Why you should care
Modern militaries still aren’t sure women make good combat pilots, but Anna Yegorova’s ass-kicking record against fascism proves them wrong.
Being a World War II fighter pilot wasn’t all glamor and bravado as Hollywood suggests. It meant coaxing a temperamental machine into the air, dodging lethal bits of metal at high speeds and testing one’s physical limits and mental resolve.
And for Anna Yegorova, one of the few women to fly alongside the men in World War II, that was just the beginning.
In the 1940s, thousands of women flew support missions, but few made it into the almost exclusively all-male combat club. Yegorova might’ve joined the celebrated all-female Night Witches Soviet bomber squadron, a front-line band of women in rickety biplanes who inflicted losses on the Germans, but instead she became one of the only women in the nearly all-male 805th Ground Attack Regiment.
In doing so, Yegorova out-flew, out-gunned and outlived most of the male fighter pilots who took to the skies above World War II’s toughest front.
Most men didn’t like seeing women on the front line, and many scoffed at Yegorova’s presence.
Yegorova’s background could’ve been lifted from a Soviet propaganda poster. One of 16 children born to a Russian peasant family, she embodied the working-class hero celebrated in Stalin’s USSR. And thanks to women like Marina Raskova, the “Russian Amelia Earhart” who fought for gender equality in the new 20th century world of aviation, Yegorova got her chance to fly.
While working at a factory, she learned flight basics at glider school. Then, as one of the first female students at a flight school in southern Ukraine, she learned to fly biplanes and eventually became a flight instructor.
At the start of World War II, Yegorova jumped at the chance to enlist, and because she had pilot experience, she landed exactly where she wanted to be: on the front line.
But Yegorova soon learned that combat didn’t equal comradeship. The Soviet Union may have put 800,000 women in combat roles during World War II, but misogyny still flourished in the military.
Underestimating her abilities, Yegorova’s superiors assigned her to “reconnaissance missions,” a term for daylight flights over amply defended enemy lines. Heading home one day, she was attacked by a German plane and forced to crash land. Yegorova scrambled to her feet and dove into a cornfield as the German pilot thrashed her plane with machine gun fire.
Yegorova’s masterful flying set her apart and protected her life during two years of anti-aircraft fire, Nazi attacks and the piercing Russian cold. Her outstanding record led to her being recommended for fighter pilot training and, by 1944, she was named commander of an 80-man Red Army Air Force squadron with more than 200 combat missions under her belt.
“You can shoot me, but I won’t let you torture me!”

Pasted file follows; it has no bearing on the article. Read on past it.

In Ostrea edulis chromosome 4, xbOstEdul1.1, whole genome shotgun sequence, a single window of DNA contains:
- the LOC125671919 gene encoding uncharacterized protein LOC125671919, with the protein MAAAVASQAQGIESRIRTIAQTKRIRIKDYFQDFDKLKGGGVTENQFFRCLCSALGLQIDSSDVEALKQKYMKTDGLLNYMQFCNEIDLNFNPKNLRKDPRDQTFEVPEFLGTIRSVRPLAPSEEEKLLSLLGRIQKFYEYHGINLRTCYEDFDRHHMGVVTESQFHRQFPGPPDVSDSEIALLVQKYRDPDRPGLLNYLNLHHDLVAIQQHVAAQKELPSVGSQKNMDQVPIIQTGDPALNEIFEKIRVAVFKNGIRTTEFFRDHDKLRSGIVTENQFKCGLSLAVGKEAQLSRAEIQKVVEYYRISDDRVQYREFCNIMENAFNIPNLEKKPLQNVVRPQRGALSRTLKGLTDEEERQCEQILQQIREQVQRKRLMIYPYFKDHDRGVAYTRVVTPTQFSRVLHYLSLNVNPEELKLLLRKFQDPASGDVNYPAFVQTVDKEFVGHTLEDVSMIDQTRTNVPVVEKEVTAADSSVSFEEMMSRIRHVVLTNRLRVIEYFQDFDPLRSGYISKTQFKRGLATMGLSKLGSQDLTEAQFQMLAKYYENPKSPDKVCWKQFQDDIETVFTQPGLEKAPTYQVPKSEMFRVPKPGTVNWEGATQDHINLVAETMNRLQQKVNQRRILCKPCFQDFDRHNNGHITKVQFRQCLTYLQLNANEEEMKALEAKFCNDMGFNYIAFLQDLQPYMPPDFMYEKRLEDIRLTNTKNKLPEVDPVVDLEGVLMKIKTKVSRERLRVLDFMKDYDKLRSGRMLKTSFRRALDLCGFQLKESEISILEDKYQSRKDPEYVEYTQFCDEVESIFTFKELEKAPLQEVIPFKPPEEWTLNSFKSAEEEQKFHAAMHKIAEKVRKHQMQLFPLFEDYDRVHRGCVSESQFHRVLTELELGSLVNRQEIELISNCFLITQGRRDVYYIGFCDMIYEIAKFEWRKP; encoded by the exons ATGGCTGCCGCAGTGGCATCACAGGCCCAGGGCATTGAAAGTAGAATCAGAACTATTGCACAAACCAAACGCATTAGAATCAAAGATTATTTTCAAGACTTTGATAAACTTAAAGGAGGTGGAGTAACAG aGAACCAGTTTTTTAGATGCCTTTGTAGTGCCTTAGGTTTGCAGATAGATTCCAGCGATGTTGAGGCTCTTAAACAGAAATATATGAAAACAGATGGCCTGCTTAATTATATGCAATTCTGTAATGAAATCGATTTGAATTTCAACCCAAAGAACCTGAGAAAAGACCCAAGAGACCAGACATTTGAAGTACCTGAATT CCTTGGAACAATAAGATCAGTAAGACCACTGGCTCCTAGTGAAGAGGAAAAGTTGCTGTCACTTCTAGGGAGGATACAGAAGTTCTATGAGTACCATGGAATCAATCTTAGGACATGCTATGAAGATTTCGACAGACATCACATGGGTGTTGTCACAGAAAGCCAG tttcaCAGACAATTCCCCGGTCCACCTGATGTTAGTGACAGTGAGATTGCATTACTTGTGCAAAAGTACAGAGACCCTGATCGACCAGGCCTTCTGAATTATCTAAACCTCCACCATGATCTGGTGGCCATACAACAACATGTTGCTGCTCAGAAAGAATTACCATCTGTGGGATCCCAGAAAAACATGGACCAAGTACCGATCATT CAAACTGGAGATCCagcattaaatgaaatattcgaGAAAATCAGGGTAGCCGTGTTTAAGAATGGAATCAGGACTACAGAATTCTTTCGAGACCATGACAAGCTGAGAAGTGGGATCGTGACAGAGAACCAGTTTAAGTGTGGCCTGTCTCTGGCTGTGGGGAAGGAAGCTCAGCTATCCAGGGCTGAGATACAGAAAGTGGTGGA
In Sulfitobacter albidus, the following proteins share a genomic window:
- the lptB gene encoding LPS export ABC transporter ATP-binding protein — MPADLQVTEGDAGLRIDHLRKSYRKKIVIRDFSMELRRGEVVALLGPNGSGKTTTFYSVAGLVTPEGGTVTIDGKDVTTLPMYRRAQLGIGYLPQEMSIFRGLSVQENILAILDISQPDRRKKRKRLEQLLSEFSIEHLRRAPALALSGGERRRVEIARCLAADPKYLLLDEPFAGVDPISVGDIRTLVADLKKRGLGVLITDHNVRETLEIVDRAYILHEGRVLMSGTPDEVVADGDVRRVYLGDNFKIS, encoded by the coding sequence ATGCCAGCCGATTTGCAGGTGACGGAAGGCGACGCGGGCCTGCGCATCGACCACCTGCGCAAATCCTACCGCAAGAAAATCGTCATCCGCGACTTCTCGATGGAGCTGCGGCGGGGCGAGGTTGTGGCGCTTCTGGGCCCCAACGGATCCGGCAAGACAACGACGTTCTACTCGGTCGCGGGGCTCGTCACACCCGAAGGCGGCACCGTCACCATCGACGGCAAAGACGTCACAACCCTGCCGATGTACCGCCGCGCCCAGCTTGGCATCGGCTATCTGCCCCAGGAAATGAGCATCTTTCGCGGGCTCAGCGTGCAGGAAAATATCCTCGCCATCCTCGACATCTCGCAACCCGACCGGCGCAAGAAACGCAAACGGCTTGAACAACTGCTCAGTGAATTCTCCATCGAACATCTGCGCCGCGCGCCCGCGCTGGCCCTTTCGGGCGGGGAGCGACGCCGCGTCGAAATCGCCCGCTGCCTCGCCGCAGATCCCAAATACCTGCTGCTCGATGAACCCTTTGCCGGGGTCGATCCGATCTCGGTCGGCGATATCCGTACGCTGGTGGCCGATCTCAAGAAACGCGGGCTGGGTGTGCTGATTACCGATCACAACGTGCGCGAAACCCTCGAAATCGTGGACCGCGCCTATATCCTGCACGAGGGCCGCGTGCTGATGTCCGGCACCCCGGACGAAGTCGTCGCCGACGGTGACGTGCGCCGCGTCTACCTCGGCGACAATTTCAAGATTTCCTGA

Flying for Yegorova’s squadron, tasked with destroying Nazi ground targets like tanks and supply trains, demanded superhuman concentration, stamina and mental fortitude. This meant flying Sturmovik fighters at high speeds and low altitudes, nearly brushing one another’s wings through smoke and waves of bullets while searching for pinpoint targets on the ground.
On top of these near-suicidal combat missions, Yegorova had to deal with discrimination. Despite her rank, many new pilots didn’t believe she had the chops and constantly challenged her to prove herself, she later admitted.
“They trust you — not because you are a woman, but because you are a skillful and trained pilot,” she recalled. She once had to pull a pistol on a young soldier to force him to help her start her bullet-riddled plane so she could get back into a dogfight.
During a mission in 1944, Yegorova was shot down behind enemy lines and bailed out, smashing into the ground. She ended up in a Nazi concentration camp with a broken spine and other serious injuries, when a stroke of good luck saved her life. Georgy Sinyakov, a Russian doctor the Nazis forced to work in the camp, hid Yegorova’s Air Force medals and Communist Party certificate. Under his care, she managed to endure brutal interrogation by the SS and Gestapo, never surrendering a word of information.
The torture and taunts of being labeled a “fascist bitch” by her fellow Soviets hurt the most.
Despite her remarkable exploits, Yegorova went largely unacknowledged by her own country. After being liberated from the camp by the Russian advance, she was imprisoned again — this time by Soviets who suspected she’d betrayed information to the Nazis while she was held captive. After two weeks, Yegorova confronted her Russian commanding officer, “You can shoot me, but I won’t let you torture me!” but her bravado fell on deaf ears. They held her without trial for another two weeks, alternating nightly interrogations with sleep deprivation and beatings.
Yegorova may have escaped death numerous times during the war, but she did not emerge unscathed. In her memoir, Red Sky, Black Death, she speaks candidly of the relentless discrimination and hardship she faced as a Soviet pilot. And while the burns and broken bones she suffered in the crash plagued her until her death in 2009, the torture and taunts of being labeled a “fascist bitch” by her fellow Soviets hurt the most. “After [the Soviets] tortured me, something within me died,” she recalled.
Yet another insult was being forced to wait 20 years for the Hero of the Soviet Union medal she’d been awarded immediately after her crash landing.
Yegorova fought for the Soviets and for her own rights, proving she had the necessary skill, strength and ruthlessness to be on the front lines.
The lesson for modern militaries? Never underestimate a woman.